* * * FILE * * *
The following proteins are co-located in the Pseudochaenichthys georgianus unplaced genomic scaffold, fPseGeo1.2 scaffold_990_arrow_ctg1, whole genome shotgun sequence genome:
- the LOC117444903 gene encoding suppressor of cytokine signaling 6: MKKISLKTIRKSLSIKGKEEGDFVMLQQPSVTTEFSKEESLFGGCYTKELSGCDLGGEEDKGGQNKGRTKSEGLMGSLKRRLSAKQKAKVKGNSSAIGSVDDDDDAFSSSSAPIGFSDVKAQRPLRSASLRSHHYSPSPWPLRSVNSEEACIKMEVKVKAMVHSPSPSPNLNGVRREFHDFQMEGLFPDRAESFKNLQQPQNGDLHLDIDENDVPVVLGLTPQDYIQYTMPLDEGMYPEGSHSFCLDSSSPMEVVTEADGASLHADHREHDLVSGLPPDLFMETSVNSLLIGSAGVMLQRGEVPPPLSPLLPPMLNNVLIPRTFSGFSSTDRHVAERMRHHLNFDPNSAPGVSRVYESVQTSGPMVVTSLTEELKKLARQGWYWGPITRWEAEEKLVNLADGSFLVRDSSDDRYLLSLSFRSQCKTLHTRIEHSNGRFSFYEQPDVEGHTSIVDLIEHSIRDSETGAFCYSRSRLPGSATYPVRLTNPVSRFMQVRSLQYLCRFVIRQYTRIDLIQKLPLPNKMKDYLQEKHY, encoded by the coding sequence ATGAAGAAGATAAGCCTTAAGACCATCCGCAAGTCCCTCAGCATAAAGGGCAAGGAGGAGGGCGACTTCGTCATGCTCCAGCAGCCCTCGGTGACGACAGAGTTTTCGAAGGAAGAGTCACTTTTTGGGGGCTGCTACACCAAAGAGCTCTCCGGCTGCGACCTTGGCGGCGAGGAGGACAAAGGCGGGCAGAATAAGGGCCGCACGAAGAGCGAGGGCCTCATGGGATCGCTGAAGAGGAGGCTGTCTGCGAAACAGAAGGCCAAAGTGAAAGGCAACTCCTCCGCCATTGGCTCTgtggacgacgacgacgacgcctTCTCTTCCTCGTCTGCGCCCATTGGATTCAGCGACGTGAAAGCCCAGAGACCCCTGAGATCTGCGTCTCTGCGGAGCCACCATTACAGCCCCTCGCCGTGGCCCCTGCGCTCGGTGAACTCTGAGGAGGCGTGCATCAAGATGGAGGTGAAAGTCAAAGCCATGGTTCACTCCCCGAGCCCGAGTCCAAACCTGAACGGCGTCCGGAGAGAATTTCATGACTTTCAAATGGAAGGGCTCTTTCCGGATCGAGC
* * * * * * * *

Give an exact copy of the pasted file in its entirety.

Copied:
The following proteins are co-located in the Pseudochaenichthys georgianus unplaced genomic scaffold, fPseGeo1.2 scaffold_990_arrow_ctg1, whole genome shotgun sequence genome:
- the LOC117444903 gene encoding suppressor of cytokine signaling 6: MKKISLKTIRKSLSIKGKEEGDFVMLQQPSVTTEFSKEESLFGGCYTKELSGCDLGGEEDKGGQNKGRTKSEGLMGSLKRRLSAKQKAKVKGNSSAIGSVDDDDDAFSSSSAPIGFSDVKAQRPLRSASLRSHHYSPSPWPLRSVNSEEACIKMEVKVKAMVHSPSPSPNLNGVRREFHDFQMEGLFPDRAESFKNLQQPQNGDLHLDIDENDVPVVLGLTPQDYIQYTMPLDEGMYPEGSHSFCLDSSSPMEVVTEADGASLHADHREHDLVSGLPPDLFMETSVNSLLIGSAGVMLQRGEVPPPLSPLLPPMLNNVLIPRTFSGFSSTDRHVAERMRHHLNFDPNSAPGVSRVYESVQTSGPMVVTSLTEELKKLARQGWYWGPITRWEAEEKLVNLADGSFLVRDSSDDRYLLSLSFRSQCKTLHTRIEHSNGRFSFYEQPDVEGHTSIVDLIEHSIRDSETGAFCYSRSRLPGSATYPVRLTNPVSRFMQVRSLQYLCRFVIRQYTRIDLIQKLPLPNKMKDYLQEKHY, encoded by the coding sequence ATGAAGAAGATAAGCCTTAAGACCATCCGCAAGTCCCTCAGCATAAAGGGCAAGGAGGAGGGCGACTTCGTCATGCTCCAGCAGCCCTCGGTGACGACAGAGTTTTCGAAGGAAGAGTCACTTTTTGGGGGCTGCTACACCAAAGAGCTCTCCGGCTGCGACCTTGGCGGCGAGGAGGACAAAGGCGGGCAGAATAAGGGCCGCACGAAGAGCGAGGGCCTCATGGGATCGCTGAAGAGGAGGCTGTCTGCGAAACAGAAGGCCAAAGTGAAAGGCAACTCCTCCGCCATTGGCTCTgtggacgacgacgacgacgcctTCTCTTCCTCGTCTGCGCCCATTGGATTCAGCGACGTGAAAGCCCAGAGACCCCTGAGATCTGCGTCTCTGCGGAGCCACCATTACAGCCCCTCGCCGTGGCCCCTGCGCTCGGTGAACTCTGAGGAGGCGTGCATCAAGATGGAGGTGAAAGTCAAAGCCATGGTTCACTCCCCGAGCCCGAGTCCAAACCTGAACGGCGTCCGGAGAGAATTTCATGACTTTCAAATGGAAGGGCTCTTTCCGGATCGAGC